Brouillette before Blue Dog

Dan Brouillette, new secretary of the U.S. Department of Energy stands before U.S. Sen. Bill Cassidy's Blue Dog painting

Louisiana’s Dan Brouillette is President Donald Trump’s new head of the U.S. Department of Energy. Recently, the U.S. Senate voted to approve his nomination to replace former Texas Gov. Rick Perry in the president’s cabinet.

Brouillette, who grew up in Paincourtville, was No. 2 at the energy department, and now he gets to lead it.

He’s not unfamiliar with oil and gas issues. Brouillette started in politics working for then-U.S. Rep. Billy Tauzin, R-Chackbay, who was one of the more influential members of Congress on oil and gas issues. U.S. Sens. Bill Cassidy of Baton Rouge and John N. Kennedy of Madisonville endorsed Brouillette and encouraged colleagues to vote for him. Kennedy called him a “rock star.” Added Kennedy, “He exercises power intelligently, not emotionally, and he will be extraordinary in this new role.”

The role includes oversight and promotion of domestic energy, including the oil and gas Louisiana produces. The department is responsible for 17 national scientific research labs and is a critical force when it comes to energy security and technology. Plus, the department controls a great deal of business and jobs with its $30 billion annual budget and thousands of employees and contractors. It has a key role in our state's major industry; it can't hurt to have a native of Louisiana in the job.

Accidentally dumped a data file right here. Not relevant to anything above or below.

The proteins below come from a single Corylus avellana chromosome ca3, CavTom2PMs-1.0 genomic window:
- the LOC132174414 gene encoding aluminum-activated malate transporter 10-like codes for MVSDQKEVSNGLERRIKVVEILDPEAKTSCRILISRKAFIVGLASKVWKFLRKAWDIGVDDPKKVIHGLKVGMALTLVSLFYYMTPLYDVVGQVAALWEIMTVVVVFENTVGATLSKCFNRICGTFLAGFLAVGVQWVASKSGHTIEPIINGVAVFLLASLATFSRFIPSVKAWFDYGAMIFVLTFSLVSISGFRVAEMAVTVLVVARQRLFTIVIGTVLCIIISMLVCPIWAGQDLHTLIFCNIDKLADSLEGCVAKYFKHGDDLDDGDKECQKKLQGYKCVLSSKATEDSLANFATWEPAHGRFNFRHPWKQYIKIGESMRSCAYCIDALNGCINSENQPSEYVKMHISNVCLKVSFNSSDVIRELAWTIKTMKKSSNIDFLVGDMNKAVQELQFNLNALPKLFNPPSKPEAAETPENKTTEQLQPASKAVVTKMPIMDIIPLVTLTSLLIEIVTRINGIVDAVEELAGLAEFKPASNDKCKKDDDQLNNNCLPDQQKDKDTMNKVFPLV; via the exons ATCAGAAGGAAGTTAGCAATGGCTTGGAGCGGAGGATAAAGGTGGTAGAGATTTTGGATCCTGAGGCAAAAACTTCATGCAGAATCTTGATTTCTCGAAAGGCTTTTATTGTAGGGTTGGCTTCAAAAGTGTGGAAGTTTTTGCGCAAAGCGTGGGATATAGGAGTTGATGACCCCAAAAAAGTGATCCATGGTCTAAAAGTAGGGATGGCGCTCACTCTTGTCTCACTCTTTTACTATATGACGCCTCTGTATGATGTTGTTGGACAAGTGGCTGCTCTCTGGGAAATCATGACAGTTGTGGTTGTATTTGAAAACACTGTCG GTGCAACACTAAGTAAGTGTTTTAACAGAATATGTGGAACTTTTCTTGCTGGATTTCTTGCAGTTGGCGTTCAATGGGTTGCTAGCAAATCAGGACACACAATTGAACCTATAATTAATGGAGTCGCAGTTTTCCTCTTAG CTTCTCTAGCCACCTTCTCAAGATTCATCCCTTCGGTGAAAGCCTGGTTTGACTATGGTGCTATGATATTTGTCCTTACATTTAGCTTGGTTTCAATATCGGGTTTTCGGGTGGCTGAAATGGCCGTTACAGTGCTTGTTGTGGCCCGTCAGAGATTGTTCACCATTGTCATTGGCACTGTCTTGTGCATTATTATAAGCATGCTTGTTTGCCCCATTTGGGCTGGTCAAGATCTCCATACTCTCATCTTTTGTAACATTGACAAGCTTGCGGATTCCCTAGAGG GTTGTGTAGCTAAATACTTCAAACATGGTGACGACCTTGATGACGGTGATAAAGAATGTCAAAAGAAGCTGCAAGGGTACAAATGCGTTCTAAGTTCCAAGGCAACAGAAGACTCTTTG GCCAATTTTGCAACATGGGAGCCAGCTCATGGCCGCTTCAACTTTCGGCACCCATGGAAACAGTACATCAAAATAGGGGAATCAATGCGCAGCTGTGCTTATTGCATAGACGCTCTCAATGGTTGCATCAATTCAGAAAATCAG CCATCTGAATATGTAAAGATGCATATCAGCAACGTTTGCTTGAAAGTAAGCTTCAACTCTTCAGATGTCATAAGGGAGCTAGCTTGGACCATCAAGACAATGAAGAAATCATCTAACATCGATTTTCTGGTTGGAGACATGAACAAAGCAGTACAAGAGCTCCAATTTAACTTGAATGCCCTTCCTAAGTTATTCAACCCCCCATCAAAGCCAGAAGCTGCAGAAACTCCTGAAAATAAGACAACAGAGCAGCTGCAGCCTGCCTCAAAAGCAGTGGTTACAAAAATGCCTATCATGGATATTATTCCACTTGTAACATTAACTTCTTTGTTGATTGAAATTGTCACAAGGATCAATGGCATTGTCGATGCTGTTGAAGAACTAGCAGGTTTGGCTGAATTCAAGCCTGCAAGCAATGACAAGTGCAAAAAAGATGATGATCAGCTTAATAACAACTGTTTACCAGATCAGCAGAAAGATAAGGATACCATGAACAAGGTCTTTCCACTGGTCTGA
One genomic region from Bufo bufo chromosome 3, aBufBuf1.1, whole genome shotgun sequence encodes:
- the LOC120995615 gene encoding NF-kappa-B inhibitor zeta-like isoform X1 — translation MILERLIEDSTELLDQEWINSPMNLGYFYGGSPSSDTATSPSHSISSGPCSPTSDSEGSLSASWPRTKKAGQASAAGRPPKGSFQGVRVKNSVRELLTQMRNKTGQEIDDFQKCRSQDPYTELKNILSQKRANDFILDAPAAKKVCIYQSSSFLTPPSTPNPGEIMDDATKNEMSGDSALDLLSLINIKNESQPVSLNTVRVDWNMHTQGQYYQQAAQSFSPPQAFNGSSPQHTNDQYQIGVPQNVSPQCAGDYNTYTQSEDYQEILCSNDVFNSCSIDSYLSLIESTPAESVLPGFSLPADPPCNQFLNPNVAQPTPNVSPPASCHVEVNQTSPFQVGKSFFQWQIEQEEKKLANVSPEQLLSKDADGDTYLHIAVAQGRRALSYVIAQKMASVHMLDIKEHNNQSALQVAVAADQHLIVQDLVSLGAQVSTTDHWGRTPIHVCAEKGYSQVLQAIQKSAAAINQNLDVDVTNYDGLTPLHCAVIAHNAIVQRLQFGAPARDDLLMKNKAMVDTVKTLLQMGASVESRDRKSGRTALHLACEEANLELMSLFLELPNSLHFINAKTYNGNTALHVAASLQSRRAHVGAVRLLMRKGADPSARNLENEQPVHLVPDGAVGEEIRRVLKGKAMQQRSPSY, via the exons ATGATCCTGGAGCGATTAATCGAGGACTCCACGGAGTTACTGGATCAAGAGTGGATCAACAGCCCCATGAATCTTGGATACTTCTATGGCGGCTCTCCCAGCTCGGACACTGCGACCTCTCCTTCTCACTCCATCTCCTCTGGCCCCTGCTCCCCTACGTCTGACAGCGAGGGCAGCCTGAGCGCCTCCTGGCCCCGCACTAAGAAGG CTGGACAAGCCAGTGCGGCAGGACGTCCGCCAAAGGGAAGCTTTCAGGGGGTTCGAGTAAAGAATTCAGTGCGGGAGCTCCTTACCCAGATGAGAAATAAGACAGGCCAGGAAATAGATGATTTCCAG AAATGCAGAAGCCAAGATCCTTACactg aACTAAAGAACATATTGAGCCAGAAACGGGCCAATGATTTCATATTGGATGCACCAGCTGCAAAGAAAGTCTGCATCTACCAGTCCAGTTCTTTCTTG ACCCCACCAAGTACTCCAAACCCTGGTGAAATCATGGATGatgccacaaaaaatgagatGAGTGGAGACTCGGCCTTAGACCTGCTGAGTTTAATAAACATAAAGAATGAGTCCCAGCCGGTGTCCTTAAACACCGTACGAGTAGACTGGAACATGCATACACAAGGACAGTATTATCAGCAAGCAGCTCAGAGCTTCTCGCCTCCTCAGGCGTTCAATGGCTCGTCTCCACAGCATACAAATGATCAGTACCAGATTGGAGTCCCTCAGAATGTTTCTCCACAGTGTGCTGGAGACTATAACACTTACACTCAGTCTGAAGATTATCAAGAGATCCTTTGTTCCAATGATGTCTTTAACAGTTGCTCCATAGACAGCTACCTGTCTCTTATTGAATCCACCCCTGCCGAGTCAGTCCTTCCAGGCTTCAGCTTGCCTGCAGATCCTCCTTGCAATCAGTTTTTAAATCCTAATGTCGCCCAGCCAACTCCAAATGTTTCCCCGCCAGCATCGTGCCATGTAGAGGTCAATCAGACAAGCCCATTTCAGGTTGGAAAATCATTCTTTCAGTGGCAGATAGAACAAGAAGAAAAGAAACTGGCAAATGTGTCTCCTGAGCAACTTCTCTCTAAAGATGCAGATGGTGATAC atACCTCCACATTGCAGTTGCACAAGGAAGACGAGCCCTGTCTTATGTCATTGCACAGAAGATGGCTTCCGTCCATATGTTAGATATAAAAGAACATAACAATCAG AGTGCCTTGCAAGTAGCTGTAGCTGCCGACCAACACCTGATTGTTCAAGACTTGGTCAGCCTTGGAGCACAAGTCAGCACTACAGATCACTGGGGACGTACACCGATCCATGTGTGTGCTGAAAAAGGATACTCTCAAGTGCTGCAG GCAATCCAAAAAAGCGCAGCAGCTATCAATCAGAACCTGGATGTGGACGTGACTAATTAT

Brouillette is no stranger to working in Washington. Senate Majority Leader Mitch McConnell, R-Kentucky, called Brouillette “an accomplished professional, with an impressive record in public- and private-sector leadership.” He worked as a Ford Motor Co. vice president and served as senior vice president and head of public policy for financial services firm USAA before joining Trump’s administration. Brouillette previously worked for President George W. Bush as an assistant secretary between 2001 and 2003. In addition, he was a House Energy and Commerce Committee chief of staff.

Some Democrats didn’t want this nomination to proceed, largely because they weren’t satisfied with Brouillette’s responses to questions about the ongoing investigation into Trump’s Ukraine dealings and Perry’s role. But there was little they could do. He won confirmation 70-15. Of the Democrats who voted, 22 chose to set politics aside and endorsed him, as suggested by U.S. Sen. Joe Manchin, D-West Virginia. Only 15 senators voted against him. Eight other senators didn’t vote.

If Brouillette knows anything about Perry’s involvement and an energy department connection, he should speak up. Beyond that, he should focus on the huge task in front of him and make Louisiana proud.